Like the previous psalm, Psalm 4 is one of lament. However, in this psalm David is not seeking after deliverance and victory against his enemies. Instead, he is pursuing vindication for himself in God. Why? It is because others wish to shame him by slandering him. With his honor on the line, he calls upon God boldly because he knows that his righteousness is found in God alone (v. 1) rather than in the opinions of others (v. 2). Accordingly, this is a psalm about seeking to be assured of the approval of God against the shallow approval of others.
But it is not enough for David to merely know that God is his honor–he requires that he experience this reality. As he calls upon God he recalls how God granted him relief (v. 1) and joy (v. 7) in the past. Therefore, he trusts God to grant him peace (v. 8) at the end of the day (cf. Phil 4:7). For David, true joy comes from an experiential knowledge of who he is in God’s eyes. However, contrast this with his description in verse 6 of those who selfishly pray, “Lift up the light of your face upon us, O LORD!” The implication David is making here is that the joy of his vindication in God far surpasses the joy of those who require visible signs of God’s favor (e.g. “when their grain and wine abound” in v. 7).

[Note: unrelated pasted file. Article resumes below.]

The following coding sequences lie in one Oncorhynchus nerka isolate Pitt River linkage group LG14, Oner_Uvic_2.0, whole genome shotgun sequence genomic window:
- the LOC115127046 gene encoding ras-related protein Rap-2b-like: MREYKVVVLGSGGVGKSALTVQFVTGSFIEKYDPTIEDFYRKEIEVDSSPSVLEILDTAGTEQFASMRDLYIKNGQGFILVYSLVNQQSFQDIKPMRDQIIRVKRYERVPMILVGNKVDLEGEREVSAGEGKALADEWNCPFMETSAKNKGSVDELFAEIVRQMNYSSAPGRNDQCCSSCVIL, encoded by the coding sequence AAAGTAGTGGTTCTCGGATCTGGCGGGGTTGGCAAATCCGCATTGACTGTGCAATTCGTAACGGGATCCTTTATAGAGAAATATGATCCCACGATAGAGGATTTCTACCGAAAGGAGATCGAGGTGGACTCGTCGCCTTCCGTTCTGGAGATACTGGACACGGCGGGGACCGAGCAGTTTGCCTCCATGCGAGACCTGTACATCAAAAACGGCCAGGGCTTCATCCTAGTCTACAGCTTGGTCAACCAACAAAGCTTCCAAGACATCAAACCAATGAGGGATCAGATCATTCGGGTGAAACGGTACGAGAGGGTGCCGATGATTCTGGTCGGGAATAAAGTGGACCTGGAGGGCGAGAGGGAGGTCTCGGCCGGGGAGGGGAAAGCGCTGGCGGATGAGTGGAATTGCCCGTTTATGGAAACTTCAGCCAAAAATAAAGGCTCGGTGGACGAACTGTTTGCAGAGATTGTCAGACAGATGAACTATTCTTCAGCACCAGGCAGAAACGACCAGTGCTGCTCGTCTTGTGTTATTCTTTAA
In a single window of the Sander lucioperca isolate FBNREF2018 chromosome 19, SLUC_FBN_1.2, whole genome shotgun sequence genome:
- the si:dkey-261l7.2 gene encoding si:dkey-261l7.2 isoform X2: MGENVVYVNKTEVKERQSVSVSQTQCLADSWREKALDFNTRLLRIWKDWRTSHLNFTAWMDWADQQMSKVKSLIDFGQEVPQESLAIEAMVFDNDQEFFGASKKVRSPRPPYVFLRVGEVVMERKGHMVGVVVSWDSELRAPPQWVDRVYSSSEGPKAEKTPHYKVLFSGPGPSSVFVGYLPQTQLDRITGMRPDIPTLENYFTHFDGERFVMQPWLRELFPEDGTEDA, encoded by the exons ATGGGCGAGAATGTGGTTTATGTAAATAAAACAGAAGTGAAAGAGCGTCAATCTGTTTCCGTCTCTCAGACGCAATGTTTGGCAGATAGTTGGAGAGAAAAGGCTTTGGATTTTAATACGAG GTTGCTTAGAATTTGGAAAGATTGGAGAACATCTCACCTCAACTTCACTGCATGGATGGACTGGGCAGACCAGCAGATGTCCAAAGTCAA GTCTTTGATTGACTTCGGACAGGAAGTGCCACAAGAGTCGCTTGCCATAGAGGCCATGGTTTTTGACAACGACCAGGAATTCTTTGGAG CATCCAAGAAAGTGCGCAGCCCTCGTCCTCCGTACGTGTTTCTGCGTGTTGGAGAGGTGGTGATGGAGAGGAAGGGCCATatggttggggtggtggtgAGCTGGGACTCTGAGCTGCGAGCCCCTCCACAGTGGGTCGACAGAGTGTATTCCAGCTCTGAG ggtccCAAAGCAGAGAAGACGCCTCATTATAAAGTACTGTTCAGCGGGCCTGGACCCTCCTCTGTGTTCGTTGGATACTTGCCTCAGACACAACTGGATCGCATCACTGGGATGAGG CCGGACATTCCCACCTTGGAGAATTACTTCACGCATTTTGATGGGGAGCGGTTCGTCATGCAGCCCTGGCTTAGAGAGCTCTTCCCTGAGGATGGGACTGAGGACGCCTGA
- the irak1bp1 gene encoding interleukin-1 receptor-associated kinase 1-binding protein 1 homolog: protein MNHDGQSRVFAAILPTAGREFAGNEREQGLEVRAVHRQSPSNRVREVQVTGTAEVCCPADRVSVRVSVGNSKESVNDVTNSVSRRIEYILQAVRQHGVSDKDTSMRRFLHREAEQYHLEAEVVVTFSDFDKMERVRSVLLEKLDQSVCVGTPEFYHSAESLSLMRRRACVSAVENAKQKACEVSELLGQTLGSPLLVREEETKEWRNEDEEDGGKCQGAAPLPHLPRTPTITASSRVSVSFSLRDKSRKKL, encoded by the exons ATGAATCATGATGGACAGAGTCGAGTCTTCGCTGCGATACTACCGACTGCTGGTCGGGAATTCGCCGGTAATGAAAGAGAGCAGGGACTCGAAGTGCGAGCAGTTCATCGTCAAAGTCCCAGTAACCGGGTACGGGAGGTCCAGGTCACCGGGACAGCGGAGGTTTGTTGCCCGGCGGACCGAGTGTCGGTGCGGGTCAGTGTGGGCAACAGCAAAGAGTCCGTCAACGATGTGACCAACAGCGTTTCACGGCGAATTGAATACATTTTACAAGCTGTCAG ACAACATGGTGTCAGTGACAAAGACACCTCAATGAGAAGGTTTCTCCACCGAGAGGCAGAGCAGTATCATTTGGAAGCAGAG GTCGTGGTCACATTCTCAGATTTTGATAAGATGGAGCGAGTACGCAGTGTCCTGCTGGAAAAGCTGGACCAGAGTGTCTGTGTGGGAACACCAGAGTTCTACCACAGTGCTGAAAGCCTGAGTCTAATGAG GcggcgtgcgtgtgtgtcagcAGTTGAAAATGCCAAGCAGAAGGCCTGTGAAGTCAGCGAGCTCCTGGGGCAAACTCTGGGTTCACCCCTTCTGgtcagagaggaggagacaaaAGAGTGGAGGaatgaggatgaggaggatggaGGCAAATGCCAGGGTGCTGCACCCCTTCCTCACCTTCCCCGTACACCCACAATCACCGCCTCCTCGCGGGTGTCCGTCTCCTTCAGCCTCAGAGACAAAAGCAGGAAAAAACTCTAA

But this experience of vindication in God is not merely a feeling without application. David’s advice to those who slander him in verse 4 mirrors his own evening practice in verse 8. (cf. Eph 4:25-26) Here David urges his foes to release their anger and trust in God for their own vindication rather than in their own self-righteousness! The peace David pursues in the evening is not only a peace in God, but it is also a peace with his accusers! True faith in one’s right standing before God evokes demonstrations of humility. Because only God is my honor and my righteousness, I am no better than others who likewise need the grace of God as much as I do. May I, like David, be mindful of these things at the end of every day!